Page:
Tomato soup, pie, mashed potatoes, glue. Works of art across Europe have come under fire in recent months, with galleries struggling to slow a wave of rioters intent on making a mess. From the National Gallery to the Courtauld, from the Louvre to the Mauritshuis – and more – ad hoc attacks by climate activists have created a security crisis in major European institutions.
In just the past few weeks, activists have latched onto a dinosaur exhibit at the Natural History Museum in Berlin and hurled fake blood at a Toulouse-Lautrec across town in the Alte Nationalgalerie, while a man glued the head to Vermeer’s Girl with a Pearl Earring at the Mauritshuis in The Hague, days after a Monet had been covered in mush at the Barberini Museum in Potsdam.
“Art is defenseless,” a Mauritshuis spokesperson said in the wake of that particular attack. After an inspection to verify that Vermeer’s 1665 piece was undamaged, it was returned to its usual place the next day, “so that,” said director Martine Gosselink, “our visitors from around the world can admire it again, and that’s what art is for ”.
Yet, behind the scenes, the galleries are clearly scared. The flood began earlier this summer – a copy of Leonardo’s Last Supper was attacked at the Royal Academy in July – but accelerated last month, after Just Stop Oil protesters threw tomato soup at Sunflowers by Van Gogh in the National Gallery. The actions have forced them to tighten protection – at a time when few can afford it – or to risk a future where copycat attacks completely threaten the future of tunnels.
No gallery I spoke to would outline the new measures they are introducing, lest they further compromise their safety. But reinforced glass and bag control, which many British galleries have so far avoided, may not only be inevitable, but also the beginning of what is to come. Many in the industry fear that governments or trusts that own major works are no longer willing to lend them and that the cost of insurance will become exorbitant enough to close the doors of galleries that already face limited opening or closing hours, due to their energy bills up to 500 percent.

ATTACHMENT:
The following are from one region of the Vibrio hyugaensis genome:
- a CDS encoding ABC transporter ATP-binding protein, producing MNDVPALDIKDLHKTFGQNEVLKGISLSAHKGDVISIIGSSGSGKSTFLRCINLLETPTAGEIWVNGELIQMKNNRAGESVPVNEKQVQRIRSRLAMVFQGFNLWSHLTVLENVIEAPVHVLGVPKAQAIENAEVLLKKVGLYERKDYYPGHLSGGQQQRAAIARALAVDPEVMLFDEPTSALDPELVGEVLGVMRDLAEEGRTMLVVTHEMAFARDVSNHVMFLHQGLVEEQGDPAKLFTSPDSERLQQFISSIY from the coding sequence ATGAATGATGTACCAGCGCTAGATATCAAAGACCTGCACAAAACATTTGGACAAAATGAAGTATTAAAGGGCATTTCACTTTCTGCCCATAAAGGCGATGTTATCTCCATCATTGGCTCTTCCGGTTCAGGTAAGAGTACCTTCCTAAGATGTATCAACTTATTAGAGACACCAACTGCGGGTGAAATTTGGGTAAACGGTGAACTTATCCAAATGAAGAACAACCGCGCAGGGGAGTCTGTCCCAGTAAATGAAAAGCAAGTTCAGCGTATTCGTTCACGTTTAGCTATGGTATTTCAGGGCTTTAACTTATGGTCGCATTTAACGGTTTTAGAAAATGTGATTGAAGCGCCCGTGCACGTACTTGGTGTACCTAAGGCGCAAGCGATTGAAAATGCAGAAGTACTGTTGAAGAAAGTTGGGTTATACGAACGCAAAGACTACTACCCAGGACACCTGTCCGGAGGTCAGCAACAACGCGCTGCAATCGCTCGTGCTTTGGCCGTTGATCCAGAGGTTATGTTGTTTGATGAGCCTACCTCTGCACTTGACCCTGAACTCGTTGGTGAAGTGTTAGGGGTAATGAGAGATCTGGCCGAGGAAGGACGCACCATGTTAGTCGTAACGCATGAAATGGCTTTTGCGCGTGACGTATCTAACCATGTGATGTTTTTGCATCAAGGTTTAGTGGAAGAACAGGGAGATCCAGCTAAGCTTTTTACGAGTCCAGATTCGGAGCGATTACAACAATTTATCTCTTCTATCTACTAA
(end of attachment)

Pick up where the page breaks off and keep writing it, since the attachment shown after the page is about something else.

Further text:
No matter how much money is given to protect the art, “can we stop someone from coming in and throwing a can of tomato soup on it? If someone is determined, it’s very easy to do,” says Philip Mold, gallery owner and curator. He describes the galleries as a “soft target … the safe environment for art is not as safe as it was”.
But, Mold points out, increasing security also comes with pitfalls. “With ropes, with glass, with distance, we are denied that significant visceral attachment to a work of art that you can find in an art gallery when you get close.”
However, there may be no other option. While previously art attacks occurred once or twice a year – the biggest security concern was theft, as opposed to social media disfigurement – this problem now occurs “almost every day,” according to Mick Field, senior. operations manager at Sec Tech, a private security company.
Field says spending more money on security measures is the only guaranteed precaution. His team, made up of ex-military and bodyguards, is tasked six times a year with protecting meetings of the Art Fund (the national charity for art), where decisions are made on artifacts for a worth millions and whether they should stay in the UK. It is, he says, their training that has allowed such meetings to run smoothly over the past 12 years. The low-paid workers who are generally hired to occupy tunnel doors – Sec Tech charges a significantly higher figure of £ 500 per guard, per day – rarely give more than a quick look inside the bags. Nor, Field adds, do they have any motivation to do more. “It’s a question of cost. If you pay normal industry rates to regular static security guards, that’s exactly what you get. “